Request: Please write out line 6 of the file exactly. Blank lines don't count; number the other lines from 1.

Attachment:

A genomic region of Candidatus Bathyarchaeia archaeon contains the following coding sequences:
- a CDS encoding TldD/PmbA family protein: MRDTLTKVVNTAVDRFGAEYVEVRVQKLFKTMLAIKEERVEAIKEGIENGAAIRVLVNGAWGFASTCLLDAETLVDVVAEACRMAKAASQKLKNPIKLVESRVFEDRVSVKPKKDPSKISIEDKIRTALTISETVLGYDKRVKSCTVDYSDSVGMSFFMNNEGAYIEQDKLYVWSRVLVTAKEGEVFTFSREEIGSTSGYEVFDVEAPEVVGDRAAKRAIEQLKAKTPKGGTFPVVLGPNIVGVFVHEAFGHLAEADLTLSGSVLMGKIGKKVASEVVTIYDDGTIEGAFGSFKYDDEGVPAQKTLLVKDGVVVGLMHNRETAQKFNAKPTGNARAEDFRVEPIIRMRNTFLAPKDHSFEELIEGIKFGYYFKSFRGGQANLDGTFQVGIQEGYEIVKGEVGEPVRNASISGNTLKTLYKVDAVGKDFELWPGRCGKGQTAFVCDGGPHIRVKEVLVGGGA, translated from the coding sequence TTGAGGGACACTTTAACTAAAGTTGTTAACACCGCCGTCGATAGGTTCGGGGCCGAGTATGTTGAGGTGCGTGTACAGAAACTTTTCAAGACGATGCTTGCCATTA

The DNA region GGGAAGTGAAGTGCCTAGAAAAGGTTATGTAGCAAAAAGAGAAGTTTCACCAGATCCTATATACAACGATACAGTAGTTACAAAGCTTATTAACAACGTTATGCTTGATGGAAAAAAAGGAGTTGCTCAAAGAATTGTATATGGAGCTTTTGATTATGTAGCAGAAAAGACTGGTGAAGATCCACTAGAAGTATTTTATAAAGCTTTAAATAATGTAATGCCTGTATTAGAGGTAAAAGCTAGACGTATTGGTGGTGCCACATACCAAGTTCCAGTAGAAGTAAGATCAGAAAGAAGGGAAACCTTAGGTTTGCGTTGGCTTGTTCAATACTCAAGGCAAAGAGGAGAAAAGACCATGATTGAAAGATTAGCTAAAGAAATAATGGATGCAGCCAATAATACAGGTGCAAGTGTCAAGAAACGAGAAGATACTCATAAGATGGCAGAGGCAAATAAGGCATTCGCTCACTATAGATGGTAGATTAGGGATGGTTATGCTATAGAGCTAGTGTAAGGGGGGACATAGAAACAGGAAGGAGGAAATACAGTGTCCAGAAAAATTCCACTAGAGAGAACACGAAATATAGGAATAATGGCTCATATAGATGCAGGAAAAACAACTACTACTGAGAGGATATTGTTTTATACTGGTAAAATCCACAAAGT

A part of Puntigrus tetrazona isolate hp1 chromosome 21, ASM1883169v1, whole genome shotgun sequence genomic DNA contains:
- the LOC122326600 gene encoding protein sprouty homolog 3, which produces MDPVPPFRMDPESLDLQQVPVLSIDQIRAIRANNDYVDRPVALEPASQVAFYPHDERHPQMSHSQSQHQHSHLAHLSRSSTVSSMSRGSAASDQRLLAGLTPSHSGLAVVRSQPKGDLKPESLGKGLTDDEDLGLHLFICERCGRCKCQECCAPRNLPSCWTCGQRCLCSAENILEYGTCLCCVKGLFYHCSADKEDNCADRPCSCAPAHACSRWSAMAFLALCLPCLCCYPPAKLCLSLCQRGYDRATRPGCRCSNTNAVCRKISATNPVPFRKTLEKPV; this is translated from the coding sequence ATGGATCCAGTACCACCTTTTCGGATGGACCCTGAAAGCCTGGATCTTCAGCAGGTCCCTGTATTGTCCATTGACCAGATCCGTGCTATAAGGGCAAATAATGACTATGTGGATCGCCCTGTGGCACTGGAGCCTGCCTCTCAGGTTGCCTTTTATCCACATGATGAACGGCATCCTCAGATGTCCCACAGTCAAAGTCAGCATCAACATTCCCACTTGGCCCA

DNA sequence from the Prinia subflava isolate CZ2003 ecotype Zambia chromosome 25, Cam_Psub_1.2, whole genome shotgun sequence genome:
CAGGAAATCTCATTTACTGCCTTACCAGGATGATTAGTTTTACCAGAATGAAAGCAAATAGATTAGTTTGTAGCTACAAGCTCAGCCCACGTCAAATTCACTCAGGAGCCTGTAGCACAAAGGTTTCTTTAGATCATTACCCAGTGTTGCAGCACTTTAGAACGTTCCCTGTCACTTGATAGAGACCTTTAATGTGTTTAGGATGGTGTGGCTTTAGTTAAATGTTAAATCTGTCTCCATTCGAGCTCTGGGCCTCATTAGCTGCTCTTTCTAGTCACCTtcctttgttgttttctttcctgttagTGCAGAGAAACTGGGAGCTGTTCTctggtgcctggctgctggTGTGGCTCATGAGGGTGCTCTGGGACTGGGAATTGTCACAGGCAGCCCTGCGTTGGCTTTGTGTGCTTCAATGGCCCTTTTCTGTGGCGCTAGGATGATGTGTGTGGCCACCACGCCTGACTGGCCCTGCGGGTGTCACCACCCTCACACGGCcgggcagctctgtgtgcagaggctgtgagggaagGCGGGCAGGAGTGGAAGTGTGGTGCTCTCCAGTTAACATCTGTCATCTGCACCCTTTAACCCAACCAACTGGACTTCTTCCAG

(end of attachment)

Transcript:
DNA sequence from the Prinia subflava isolate CZ2003 ecotype Zambia chromosome 25, Cam_Psub_1.2, whole genome shotgun sequence genome: